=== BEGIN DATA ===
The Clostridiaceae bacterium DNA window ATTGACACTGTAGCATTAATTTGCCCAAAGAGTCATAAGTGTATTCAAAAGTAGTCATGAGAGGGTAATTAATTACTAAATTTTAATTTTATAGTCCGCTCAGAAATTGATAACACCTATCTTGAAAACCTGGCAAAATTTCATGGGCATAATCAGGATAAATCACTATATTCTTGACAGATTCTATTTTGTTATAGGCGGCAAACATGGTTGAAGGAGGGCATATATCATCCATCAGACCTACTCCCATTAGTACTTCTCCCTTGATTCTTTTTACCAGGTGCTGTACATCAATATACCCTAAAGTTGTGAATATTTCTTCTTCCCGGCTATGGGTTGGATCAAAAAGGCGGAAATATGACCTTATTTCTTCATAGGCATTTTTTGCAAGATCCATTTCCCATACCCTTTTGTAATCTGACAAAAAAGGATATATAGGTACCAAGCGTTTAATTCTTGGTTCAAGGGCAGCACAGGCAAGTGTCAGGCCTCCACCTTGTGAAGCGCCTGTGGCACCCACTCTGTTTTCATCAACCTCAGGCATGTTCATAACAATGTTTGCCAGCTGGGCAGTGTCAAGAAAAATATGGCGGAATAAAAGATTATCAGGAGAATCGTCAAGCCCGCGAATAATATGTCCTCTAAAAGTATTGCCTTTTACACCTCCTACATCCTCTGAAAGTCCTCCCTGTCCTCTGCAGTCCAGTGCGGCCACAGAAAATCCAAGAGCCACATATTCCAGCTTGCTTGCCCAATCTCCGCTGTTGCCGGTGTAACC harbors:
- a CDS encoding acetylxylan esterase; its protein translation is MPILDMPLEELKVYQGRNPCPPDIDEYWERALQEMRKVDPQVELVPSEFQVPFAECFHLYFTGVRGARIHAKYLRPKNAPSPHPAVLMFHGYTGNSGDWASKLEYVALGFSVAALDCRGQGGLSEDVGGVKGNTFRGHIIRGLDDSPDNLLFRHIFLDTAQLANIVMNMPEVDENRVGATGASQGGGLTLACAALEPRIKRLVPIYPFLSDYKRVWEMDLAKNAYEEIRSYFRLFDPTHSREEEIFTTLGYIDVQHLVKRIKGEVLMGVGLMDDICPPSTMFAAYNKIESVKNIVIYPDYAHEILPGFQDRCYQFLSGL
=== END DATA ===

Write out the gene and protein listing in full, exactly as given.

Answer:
The Clostridiaceae bacterium DNA window ATTGACACTGTAGCATTAATTTGCCCAAAGAGTCATAAGTGTATTCAAAAGTAGTCATGAGAGGGTAATTAATTACTAAATTTTAATTTTATAGTCCGCTCAGAAATTGATAACACCTATCTTGAAAACCTGGCAAAATTTCATGGGCATAATCAGGATAAATCACTATATTCTTGACAGATTCTATTTTGTTATAGGCGGCAAACATGGTTGAAGGAGGGCATATATCATCCATCAGACCTACTCCCATTAGTACTTCTCCCTTGATTCTTTTTACCAGGTGCTGTACATCAATATACCCTAAAGTTGTGAATATTTCTTCTTCCCGGCTATGGGTTGGATCAAAAAGGCGGAAATATGACCTTATTTCTTCATAGGCATTTTTTGCAAGATCCATTTCCCATACCCTTTTGTAATCTGACAAAAAAGGATATATAGGTACCAAGCGTTTAATTCTTGGTTCAAGGGCAGCACAGGCAAGTGTCAGGCCTCCACCTTGTGAAGCGCCTGTGGCACCCACTCTGTTTTCATCAACCTCAGGCATGTTCATAACAATGTTTGCCAGCTGGGCAGTGTCAAGAAAAATATGGCGGAATAAAAGATTATCAGGAGAATCGTCAAGCCCGCGAATAATATGTCCTCTAAAAGTATTGCCTTTTACACCTCCTACATCCTCTGAAAGTCCTCCCTGTCCTCTGCAGTCCAGTGCGGCCACAGAAAATCCAAGAGCCACATATTCCAGCTTGCTTGCCCAATCTCCGCTGTTGCCGGTGTAACC harbors:
- a CDS encoding acetylxylan esterase; its protein translation is MPILDMPLEELKVYQGRNPCPPDIDEYWERALQEMRKVDPQVELVPSEFQVPFAECFHLYFTGVRGARIHAKYLRPKNAPSPHPAVLMFHGYTGNSGDWASKLEYVALGFSVAALDCRGQGGLSEDVGGVKGNTFRGHIIRGLDDSPDNLLFRHIFLDTAQLANIVMNMPEVDENRVGATGASQGGGLTLACAALEPRIKRLVPIYPFLSDYKRVWEMDLAKNAYEEIRSYFRLFDPTHSREEEIFTTLGYIDVQHLVKRIKGEVLMGVGLMDDICPPSTMFAAYNKIESVKNIVIYPDYAHEILPGFQDRCYQFLSGL